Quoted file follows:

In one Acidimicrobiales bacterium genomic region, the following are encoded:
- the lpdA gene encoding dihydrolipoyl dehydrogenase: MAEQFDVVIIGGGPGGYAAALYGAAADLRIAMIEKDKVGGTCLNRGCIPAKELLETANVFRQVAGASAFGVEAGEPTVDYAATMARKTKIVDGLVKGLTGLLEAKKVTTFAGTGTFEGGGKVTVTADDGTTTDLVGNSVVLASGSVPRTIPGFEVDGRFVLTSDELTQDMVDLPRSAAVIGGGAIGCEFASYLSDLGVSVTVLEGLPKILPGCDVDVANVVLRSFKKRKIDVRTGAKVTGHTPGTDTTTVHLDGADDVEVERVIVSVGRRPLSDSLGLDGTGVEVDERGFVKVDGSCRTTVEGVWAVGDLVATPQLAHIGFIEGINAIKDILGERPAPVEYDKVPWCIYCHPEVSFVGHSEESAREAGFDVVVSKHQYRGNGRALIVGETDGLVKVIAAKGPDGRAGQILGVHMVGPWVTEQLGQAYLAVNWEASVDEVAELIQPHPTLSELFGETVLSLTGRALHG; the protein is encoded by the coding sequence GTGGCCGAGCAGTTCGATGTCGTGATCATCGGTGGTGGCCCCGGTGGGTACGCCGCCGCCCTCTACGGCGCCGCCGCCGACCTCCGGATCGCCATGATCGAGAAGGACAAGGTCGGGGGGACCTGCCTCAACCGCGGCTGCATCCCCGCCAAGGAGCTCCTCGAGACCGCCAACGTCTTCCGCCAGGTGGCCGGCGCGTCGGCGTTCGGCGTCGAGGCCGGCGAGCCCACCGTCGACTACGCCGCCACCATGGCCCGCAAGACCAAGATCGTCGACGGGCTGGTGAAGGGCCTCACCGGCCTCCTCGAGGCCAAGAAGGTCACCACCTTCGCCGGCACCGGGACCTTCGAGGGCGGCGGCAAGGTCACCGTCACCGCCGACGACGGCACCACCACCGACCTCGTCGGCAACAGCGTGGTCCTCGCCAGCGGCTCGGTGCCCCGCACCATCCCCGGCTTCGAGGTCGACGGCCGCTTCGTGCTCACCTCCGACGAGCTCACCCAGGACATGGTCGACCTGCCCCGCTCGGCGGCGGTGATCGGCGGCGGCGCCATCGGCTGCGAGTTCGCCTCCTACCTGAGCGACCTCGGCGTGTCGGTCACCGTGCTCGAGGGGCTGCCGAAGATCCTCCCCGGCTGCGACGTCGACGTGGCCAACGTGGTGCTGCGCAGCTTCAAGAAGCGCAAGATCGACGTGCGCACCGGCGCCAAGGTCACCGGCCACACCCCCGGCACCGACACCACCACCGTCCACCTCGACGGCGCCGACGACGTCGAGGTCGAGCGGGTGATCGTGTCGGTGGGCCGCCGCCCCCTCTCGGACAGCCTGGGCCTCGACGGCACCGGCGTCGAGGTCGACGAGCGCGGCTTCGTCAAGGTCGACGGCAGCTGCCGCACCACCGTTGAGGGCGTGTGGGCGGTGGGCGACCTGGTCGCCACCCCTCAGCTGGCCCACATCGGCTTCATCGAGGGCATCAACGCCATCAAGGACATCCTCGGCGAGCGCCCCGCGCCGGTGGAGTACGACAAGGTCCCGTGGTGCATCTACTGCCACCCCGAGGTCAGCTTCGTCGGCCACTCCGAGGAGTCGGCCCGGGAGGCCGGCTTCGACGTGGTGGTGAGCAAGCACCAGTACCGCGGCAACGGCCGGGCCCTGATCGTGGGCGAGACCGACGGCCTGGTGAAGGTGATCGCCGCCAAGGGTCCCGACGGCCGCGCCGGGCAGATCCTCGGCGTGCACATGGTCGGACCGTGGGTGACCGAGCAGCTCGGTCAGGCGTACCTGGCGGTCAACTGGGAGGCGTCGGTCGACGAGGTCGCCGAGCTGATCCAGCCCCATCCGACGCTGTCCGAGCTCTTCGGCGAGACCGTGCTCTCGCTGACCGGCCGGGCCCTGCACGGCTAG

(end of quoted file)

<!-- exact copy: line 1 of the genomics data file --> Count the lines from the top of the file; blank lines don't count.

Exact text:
In one Acidimicrobiales bacterium genomic region, the following are encoded: